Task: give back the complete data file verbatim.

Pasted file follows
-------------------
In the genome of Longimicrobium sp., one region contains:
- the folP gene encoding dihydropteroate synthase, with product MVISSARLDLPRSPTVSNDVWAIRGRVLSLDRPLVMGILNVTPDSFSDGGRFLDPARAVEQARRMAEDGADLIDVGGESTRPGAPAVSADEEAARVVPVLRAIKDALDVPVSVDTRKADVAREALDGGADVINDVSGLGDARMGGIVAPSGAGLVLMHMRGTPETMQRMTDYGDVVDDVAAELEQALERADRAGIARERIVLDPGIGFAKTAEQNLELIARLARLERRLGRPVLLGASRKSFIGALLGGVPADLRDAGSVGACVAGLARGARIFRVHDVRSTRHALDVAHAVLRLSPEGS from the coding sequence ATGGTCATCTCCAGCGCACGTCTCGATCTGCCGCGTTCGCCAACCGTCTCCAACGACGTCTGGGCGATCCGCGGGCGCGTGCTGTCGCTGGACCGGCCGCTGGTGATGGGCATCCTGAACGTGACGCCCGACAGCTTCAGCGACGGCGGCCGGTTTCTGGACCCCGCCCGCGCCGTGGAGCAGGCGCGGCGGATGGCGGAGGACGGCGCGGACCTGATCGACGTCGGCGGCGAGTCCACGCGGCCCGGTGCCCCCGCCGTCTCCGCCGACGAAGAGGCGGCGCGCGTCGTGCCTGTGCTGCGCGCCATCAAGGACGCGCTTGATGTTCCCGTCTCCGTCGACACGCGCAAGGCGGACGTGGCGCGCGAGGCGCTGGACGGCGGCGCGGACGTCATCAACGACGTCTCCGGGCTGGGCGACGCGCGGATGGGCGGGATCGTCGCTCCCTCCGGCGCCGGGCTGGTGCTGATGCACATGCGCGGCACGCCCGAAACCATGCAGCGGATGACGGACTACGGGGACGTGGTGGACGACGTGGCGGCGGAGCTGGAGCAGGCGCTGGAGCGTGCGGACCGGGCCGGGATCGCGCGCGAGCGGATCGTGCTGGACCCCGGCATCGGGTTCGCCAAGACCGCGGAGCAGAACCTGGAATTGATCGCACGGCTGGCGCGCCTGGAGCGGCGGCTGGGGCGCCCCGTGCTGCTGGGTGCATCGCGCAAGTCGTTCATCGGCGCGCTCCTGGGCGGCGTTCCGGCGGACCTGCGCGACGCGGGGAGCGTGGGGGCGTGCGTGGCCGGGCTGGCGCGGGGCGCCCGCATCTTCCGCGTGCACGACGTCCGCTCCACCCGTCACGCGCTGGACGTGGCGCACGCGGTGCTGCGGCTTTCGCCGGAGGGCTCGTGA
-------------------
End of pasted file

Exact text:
In the genome of Longimicrobium sp., one region contains:
- the folP gene encoding dihydropteroate synthase, with product MVISSARLDLPRSPTVSNDVWAIRGRVLSLDRPLVMGILNVTPDSFSDGGRFLDPARAVEQARRMAEDGADLIDVGGESTRPGAPAVSADEEAARVVPVLRAIKDALDVPVSVDTRKADVAREALDGGADVINDVSGLGDARMGGIVAPSGAGLVLMHMRGTPETMQRMTDYGDVVDDVAAELEQALERADRAGIARERIVLDPGIGFAKTAEQNLELIARLARLERRLGRPVLLGASRKSFIGALLGGVPADLRDAGSVGACVAGLARGARIFRVHDVRSTRHALDVAHAVLRLSPEGS from the coding sequence ATGGTCATCTCCAGCGCACGTCTCGATCTGCCGCGTTCGCCAACCGTCTCCAACGACGTCTGGGCGATCCGCGGGCGCGTGCTGTCGCTGGACCGGCCGCTGGTGATGGGCATCCTGAACGTGACGCCCGACAGCTTCAGCGACGGCGGCCGGTTTCTGGACCCCGCCCGCGCCGTGGAGCAGGCGCGGCGGATGGCGGAGGACGGCGCGGACCTGATCGACGTCGGCGGCGAGTCCACGCGGCCCGGTGCCCCCGCCGTCTCCGCCGACGAAGAGGCGGCGCGCGTCGTGCCTGTGCTGCGCGCCATCAAGGACGCGCTTGATGTTCCCGTCTCCGTCGACACGCGCAAGGCGGACGTGGCGCGCGAGGCGCTGGACGGCGGCGCGGACGTCATCAACGACGTCTCCGGGCTGGGCGACGCGCGGATGGGCGGGATCGTCGCTCCCTCCGGCGCCGGGCTGGTGCTGATGCACATGCGCGGCACGCCCGAAACCATGCAGCGGATGACGGACTACGGGGACGTGGTGGACGACGTGGCGGCGGAGCTGGAGCAGGCGCTGGAGCGTGCGGACCGGGCCGGGATCGCGCGCGAGCGGATCGTGCTGGACCCCGGCATCGGGTTCGCCAAGACCGCGGAGCAGAACCTGGAATTGATCGCACGGCTGGCGCGCCTGGAGCGGCGGCTGGGGCGCCCCGTGCTGCTGGGTGCATCGCGCAAGTCGTTCATCGGCGCGCTCCTGGGCGGCGTTCCGGCGGACCTGCGCGACGCGGGGAGCGTGGGGGCGTGCGTGGCCGGGCTGGCGCGGGGCGCCCGCATCTTCCGCGTGCACGACGTCCGCTCCACCCGTCACGCGCTGGACGTGGCGCACGCGGTGCTGCGGCTTTCGCCGGAGGGCTCGTGA